- 24% of U.S. managers strongly agree their peers make well-thought-out decisions
- Decision-making is at the core of organizational effectiveness
- Consider all dimensions -- sequence, organization level and complexity
Think about the last big decision your team or organization made. Do you know what drove it? Are you happy with how it was made?
If you are like most people, your answer is "no" to both questions. In fact, only one in four (24%) U.S. managers strongly agree that their peers make well-thought-out decisions for their organization. Even fewer managers (14%) strongly agree they are satisfied with the speed of decision-making at their organization.
One thing is clear: most organizational decision-making is not working.
Why? Because most models of organizational decision-making are either too simplistic, too narrow or both. They focus, for example, on improving (or eliminating) processes, on avoiding cognitive biases, or on using data to drive decisions. They often provide good tips, but they fail to consider a holistic view of the organization.
Decision-making is at the core of organizational effectiveness.
Taken together, these 12 holistic steps of effective organizational decision-making provide a helpful framework for enhancing decision-making across all relevant dimensions.
1. Understand the purpose and nature of the required decision(s).
2. Use relevant and available data and inputs.
3. Involve the right people at the right times.
4. Establish and adhere to pertinent decision-making procedures.
5. Clarify roles and responsibilities of all decision-making participants.
6. Foster an environment that encourages participants to share opinions and embrace healthy debate.
7. Ensure decision(s) made aligns with organizational purpose, culture and values.
8. Develop a plan of action.
9. Forecast the likely impact of the decision(s) and plan for contingencies.
10. Communicate the decision(s) to the right audiences.
11. Ensure follow-through.
12. Apply lessons learned to future decisions.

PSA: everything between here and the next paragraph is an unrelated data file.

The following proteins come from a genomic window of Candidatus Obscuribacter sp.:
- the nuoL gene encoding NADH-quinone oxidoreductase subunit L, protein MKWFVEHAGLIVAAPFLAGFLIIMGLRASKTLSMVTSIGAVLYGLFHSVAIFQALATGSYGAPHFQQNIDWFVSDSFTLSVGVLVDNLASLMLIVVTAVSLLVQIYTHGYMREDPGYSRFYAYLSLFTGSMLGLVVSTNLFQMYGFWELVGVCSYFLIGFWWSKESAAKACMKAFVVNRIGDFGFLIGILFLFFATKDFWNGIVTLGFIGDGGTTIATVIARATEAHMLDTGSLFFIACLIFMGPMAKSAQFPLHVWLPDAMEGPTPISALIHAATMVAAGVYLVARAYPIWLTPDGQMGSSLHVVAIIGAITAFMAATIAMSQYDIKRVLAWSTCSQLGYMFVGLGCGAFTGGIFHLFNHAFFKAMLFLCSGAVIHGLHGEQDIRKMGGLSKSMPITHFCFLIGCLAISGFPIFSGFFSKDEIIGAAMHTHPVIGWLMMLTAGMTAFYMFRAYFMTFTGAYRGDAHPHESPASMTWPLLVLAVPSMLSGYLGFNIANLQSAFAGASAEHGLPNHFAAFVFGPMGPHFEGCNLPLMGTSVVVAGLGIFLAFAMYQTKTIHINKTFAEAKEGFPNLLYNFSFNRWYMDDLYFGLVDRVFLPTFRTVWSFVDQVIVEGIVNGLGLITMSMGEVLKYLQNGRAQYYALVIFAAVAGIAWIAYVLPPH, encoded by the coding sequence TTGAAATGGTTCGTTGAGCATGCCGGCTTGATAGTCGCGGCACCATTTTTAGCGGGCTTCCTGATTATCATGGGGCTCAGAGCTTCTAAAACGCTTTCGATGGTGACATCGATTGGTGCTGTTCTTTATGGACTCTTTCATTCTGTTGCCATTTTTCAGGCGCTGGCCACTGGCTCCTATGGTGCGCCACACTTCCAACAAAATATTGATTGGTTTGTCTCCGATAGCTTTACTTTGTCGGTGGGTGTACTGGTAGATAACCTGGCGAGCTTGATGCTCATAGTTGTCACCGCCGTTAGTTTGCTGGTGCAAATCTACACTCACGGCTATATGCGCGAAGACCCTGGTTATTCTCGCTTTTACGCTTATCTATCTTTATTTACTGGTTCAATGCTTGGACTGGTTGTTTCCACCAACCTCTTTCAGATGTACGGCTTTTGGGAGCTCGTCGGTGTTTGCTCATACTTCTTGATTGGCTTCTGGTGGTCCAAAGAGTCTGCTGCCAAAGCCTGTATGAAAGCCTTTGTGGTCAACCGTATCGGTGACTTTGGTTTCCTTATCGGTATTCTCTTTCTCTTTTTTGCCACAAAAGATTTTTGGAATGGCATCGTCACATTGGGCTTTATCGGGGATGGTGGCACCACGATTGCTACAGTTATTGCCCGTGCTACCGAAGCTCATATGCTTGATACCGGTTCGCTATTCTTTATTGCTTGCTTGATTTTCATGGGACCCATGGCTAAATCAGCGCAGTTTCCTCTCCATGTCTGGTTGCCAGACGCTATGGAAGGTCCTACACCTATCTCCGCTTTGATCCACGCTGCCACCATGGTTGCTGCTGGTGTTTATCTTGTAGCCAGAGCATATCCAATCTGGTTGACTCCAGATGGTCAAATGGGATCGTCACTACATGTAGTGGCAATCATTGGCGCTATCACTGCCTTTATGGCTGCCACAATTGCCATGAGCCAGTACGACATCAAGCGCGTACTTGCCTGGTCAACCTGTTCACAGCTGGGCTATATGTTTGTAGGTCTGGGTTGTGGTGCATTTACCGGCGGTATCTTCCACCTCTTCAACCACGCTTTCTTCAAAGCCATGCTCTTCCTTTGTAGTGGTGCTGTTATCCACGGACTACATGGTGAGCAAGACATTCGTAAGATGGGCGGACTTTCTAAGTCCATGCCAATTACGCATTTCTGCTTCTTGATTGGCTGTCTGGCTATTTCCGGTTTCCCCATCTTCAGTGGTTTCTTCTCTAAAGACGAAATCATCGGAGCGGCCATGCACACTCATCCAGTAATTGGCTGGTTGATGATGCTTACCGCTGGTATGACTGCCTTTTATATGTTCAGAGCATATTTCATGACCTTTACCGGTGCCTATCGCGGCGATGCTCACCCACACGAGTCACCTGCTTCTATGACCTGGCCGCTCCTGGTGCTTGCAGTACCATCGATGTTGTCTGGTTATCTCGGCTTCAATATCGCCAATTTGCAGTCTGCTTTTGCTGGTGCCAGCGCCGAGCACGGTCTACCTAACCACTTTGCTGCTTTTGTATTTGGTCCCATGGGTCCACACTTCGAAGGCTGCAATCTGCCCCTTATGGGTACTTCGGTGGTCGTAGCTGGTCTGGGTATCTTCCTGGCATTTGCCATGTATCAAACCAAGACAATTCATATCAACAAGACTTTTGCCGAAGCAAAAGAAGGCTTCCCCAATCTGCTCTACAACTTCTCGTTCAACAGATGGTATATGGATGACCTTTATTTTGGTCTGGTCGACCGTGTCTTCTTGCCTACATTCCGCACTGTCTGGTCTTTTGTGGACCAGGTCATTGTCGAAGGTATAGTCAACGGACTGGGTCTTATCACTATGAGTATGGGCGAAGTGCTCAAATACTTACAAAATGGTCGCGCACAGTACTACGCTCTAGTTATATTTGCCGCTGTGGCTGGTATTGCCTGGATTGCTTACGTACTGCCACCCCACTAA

These are not quick tips. They are not simple, and they are not easy to "get right." In fact, many of these steps are quite complex and nuanced. But, then again, so is decision-making.
Some of these steps can be acted on by individuals, while others can only be addressed at a team level or even at an organizational level. They range across a company's operating model: people, processes and structures. Indeed, decision-making is at the core of organizational effectiveness.
The 3 Primary Dimensions of Decision-Making in the Workplace
Each of these steps should be examined to gain a comprehensive view of the state of your organization's decision-making.
Because they are holistic in nature, the 12 steps vary across three primary dimensions:
1. Sequence: As the list above makes clear, each of the 12 steps fits within one of three buckets:
- laying the foundation for good decisions
- development of the decision itself
- realization of the outcomes of the decision
The steps in the first and third category should be viewed as temporally sequential (e.g., for a particular decision, it is important to understand the purpose of the decision before using available data).
In contrast, the actions in the second bucket are complex and interconnected. For example, one cannot foster a certain environment when the time comes to make a decision. Nor should processes be created ad hoc. Following procedures and leveraging a certain culture during a decision depend on having first established those procedures and created that certain culture. Leaders must discern which of these actions to focus on outside of the context of a specific decision.
2. Level of the organization: Different decision-making levers can be pulled at different levels of the organization and with different levels of effort. For example, certain companywide decision-making procedures may require full C-Suite buy-in, whereas bringing the right people to the table can be done at a divisional or team level. The best leaders can zoom out to look at these steps holistically, then zoom in to transform them.
3. Complexity: Some of these actions are intrinsically very difficult, while others are relatively straightforward. For example, fostering an environment conducive to debate is far more complex than creating procedures that will optimize the exchange of ideas in a room. Leaders and managers must decide which to tackle based on the most relevant idiosyncratic organizational factors.
Leaders and managers who focus on these 12 steps will find that they can increasingly answer "yes" to the questions posed at the start of this article. They will understand the factors that go into their decisions and will be happier with how decisions are made.